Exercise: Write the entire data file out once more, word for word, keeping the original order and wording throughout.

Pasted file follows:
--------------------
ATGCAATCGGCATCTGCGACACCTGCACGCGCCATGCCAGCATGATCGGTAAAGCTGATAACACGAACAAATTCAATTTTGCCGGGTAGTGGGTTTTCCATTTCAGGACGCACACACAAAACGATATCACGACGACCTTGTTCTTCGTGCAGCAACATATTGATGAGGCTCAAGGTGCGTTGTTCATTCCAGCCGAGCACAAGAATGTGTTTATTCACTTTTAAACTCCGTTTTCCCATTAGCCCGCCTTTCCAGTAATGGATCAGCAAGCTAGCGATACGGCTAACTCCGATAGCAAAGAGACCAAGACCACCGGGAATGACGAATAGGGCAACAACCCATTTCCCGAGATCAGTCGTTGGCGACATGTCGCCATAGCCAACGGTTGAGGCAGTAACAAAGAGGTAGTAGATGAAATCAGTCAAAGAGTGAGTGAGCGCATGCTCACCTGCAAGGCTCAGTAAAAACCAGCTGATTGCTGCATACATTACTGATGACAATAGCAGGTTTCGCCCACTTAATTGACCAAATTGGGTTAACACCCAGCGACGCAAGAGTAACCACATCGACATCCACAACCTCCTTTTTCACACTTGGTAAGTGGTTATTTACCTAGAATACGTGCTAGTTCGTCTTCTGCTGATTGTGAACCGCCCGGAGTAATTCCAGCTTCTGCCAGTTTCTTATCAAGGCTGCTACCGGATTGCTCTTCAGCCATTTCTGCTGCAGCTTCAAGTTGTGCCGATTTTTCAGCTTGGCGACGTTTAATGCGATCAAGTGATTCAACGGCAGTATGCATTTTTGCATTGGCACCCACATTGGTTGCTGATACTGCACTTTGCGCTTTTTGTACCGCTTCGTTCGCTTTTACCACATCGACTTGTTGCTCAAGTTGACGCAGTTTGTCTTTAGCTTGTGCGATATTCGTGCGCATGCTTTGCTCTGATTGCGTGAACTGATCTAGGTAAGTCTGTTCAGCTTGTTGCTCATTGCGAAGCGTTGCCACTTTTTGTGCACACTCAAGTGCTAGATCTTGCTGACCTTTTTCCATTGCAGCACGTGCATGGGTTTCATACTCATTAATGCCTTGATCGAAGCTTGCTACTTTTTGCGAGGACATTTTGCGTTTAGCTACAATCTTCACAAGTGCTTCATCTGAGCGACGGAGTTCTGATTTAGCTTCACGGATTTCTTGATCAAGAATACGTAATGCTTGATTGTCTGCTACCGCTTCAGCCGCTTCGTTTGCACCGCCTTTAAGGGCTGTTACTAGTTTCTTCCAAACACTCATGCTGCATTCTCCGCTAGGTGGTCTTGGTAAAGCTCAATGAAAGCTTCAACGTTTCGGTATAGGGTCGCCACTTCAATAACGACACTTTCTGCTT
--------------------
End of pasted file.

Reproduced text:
ATGCAATCGGCATCTGCGACACCTGCACGCGCCATGCCAGCATGATCGGTAAAGCTGATAACACGAACAAATTCAATTTTGCCGGGTAGTGGGTTTTCCATTTCAGGACGCACACACAAAACGATATCACGACGACCTTGTTCTTCGTGCAGCAACATATTGATGAGGCTCAAGGTGCGTTGTTCATTCCAGCCGAGCACAAGAATGTGTTTATTCACTTTTAAACTCCGTTTTCCCATTAGCCCGCCTTTCCAGTAATGGATCAGCAAGCTAGCGATACGGCTAACTCCGATAGCAAAGAGACCAAGACCACCGGGAATGACGAATAGGGCAACAACCCATTTCCCGAGATCAGTCGTTGGCGACATGTCGCCATAGCCAACGGTTGAGGCAGTAACAAAGAGGTAGTAGATGAAATCAGTCAAAGAGTGAGTGAGCGCATGCTCACCTGCAAGGCTCAGTAAAAACCAGCTGATTGCTGCATACATTACTGATGACAATAGCAGGTTTCGCCCACTTAATTGACCAAATTGGGTTAACACCCAGCGACGCAAGAGTAACCACATCGACATCCACAACCTCCTTTTTCACACTTGGTAAGTGGTTATTTACCTAGAATACGTGCTAGTTCGTCTTCTGCTGATTGTGAACCGCCCGGAGTAATTCCAGCTTCTGCCAGTTTCTTATCAAGGCTGCTACCGGATTGCTCTTCAGCCATTTCTGCTGCAGCTTCAAGTTGTGCCGATTTTTCAGCTTGGCGACGTTTAATGCGATCAAGTGATTCAACGGCAGTATGCATTTTTGCATTGGCACCCACATTGGTTGCTGATACTGCACTTTGCGCTTTTTGTACCGCTTCGTTCGCTTTTACCACATCGACTTGTTGCTCAAGTTGACGCAGTTTGTCTTTAGCTTGTGCGATATTCGTGCGCATGCTTTGCTCTGATTGCGTGAACTGATCTAGGTAAGTCTGTTCAGCTTGTTGCTCATTGCGAAGCGTTGCCACTTTTTGTGCACACTCAAGTGCTAGATCTTGCTGACCTTTTTCCATTGCAGCACGTGCATGGGTTTCATACTCATTAATGCCTTGATCGAAGCTTGCTACTTTTTGCGAGGACATTTTGCGTTTAGCTACAATCTTCACAAGTGCTTCATCTGAGCGACGGAGTTCTGATTTAGCTTCACGGATTTCTTGATCAAGAATACGTAATGCTTGATTGTCTGCTACCGCTTCAGCCGCTTCGTTTGCACCGCCTTTAAGGGCTGTTACTAGTTTCTTCCAAACACTCATGCTGCATTCTCCGCTAGGTGGTCTTGGTAAAGCTCAATGAAAGCTTCAACGTTTCGGTATAGGGTCGCCACTTCAATAACGACACTTTCTGCTT